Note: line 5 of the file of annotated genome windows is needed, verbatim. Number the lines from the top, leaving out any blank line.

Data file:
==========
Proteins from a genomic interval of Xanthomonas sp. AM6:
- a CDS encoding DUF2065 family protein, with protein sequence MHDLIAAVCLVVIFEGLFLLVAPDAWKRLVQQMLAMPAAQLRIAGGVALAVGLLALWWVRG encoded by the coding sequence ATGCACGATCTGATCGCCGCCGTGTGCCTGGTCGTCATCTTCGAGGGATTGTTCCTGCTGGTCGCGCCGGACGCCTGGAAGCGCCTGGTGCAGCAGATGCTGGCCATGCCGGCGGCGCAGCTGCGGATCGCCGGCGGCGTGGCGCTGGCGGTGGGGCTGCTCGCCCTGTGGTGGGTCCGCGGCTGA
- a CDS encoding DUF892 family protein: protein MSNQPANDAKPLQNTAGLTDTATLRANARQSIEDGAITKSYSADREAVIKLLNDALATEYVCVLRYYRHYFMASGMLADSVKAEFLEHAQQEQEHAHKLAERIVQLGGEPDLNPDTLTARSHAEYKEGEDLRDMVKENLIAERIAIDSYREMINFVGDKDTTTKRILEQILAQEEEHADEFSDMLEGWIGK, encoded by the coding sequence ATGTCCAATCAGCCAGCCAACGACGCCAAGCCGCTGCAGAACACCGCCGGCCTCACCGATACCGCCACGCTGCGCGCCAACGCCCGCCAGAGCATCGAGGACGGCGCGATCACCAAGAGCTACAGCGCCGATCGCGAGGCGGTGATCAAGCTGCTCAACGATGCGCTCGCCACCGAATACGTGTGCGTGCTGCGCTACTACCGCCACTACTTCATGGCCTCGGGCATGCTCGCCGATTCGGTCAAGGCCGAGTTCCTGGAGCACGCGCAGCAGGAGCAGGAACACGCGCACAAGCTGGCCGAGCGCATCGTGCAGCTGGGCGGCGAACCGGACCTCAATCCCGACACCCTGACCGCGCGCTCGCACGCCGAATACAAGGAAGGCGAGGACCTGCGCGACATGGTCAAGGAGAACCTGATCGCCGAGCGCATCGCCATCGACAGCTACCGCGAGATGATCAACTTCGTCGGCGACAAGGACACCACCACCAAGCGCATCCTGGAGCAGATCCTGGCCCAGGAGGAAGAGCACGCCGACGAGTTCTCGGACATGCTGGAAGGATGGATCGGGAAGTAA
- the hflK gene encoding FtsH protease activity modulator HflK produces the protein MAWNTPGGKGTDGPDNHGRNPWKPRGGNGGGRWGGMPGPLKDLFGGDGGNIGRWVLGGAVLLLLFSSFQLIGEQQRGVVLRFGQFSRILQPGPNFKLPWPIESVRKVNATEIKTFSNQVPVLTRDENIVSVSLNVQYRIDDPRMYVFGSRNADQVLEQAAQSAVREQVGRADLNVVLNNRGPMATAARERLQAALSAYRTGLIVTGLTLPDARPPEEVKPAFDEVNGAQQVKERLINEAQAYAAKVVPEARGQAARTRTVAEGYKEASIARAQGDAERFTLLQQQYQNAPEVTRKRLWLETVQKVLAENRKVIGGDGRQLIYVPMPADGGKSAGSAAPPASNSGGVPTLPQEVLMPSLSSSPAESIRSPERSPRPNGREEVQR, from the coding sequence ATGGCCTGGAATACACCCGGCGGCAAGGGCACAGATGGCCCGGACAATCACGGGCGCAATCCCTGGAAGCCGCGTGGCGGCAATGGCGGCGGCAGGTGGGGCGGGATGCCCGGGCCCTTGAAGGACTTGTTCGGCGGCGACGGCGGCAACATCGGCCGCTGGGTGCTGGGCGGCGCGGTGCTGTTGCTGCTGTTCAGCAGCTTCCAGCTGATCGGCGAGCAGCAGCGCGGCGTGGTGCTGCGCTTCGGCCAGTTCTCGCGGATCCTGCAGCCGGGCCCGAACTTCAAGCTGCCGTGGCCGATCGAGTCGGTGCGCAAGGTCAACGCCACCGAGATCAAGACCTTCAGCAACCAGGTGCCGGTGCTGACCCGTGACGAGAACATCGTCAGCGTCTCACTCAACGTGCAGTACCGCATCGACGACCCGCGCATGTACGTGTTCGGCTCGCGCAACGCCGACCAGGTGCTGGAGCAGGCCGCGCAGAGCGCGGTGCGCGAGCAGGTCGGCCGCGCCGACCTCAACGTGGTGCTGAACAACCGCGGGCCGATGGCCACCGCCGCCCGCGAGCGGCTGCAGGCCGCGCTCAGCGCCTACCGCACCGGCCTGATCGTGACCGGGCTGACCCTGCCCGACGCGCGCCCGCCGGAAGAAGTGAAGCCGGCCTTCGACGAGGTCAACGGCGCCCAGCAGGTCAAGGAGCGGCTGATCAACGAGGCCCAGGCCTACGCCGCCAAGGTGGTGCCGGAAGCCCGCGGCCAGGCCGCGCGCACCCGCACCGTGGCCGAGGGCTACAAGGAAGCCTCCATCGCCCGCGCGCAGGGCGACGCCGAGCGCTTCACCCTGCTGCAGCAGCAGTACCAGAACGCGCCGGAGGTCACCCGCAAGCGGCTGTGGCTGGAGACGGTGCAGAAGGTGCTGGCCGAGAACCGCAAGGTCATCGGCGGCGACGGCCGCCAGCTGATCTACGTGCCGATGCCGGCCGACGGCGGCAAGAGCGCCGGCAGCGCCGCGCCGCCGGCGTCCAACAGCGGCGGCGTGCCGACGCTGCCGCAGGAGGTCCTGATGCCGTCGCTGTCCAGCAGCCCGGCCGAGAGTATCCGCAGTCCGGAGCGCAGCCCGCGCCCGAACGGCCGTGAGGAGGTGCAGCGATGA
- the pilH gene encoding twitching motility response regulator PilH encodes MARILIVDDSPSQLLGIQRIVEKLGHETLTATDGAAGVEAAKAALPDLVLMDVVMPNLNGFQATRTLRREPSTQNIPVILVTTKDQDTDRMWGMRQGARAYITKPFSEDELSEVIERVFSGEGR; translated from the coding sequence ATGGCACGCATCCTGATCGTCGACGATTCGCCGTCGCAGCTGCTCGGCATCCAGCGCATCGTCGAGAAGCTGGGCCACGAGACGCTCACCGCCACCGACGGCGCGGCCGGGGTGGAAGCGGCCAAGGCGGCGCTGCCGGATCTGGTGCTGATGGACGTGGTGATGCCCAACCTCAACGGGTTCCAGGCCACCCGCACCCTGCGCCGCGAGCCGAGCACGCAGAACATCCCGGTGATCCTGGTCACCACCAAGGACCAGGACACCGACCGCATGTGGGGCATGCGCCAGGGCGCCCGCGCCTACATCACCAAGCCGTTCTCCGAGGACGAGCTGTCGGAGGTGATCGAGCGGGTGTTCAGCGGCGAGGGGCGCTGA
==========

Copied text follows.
- the pilH gene encoding twitching motility response regulator PilH encodes MARILIVDDSPSQLLGIQRIVEKLGHETLTATDGAAGVEAAKAALPDLVLMDVVMPNLNGFQATRTLRREPSTQNIPVILVTTKDQDTDRMWGMRQGARAYITKPFSEDELSEVIERVFSGEGR; translated from the coding sequence ATGGCACGCATCCTGATCGTCGACGATTCGCCGTCGCAGCTGCTCGGCATCCAGCGCATCGTCGAGAAGCTGGGCCACGAGACGCTCACCGCCACCGACGGCGCGGCCGGGGTGGAAGCGGCCAAGGCGGCGCTGCCGGATCTGGTGCTGATGGACGTGGTGATGCCCAACCTCAACGGGTTCCAGGCCACCCGCACCCTGCGCCGCGAGCCGAGCACGCAGAACATCCCGGTGATCCTGGTCACCACCAAGGACCAGGACACCGACCGCATGTGGGGCATGCGCCAGGGCGCCCGCGCCTACATCACCAAGCCGTTCTCCGAGGACGAGCTGTCGGAGGTGATCGAGCGGGTGTTCAGCGGCGAGGGGCGCTGA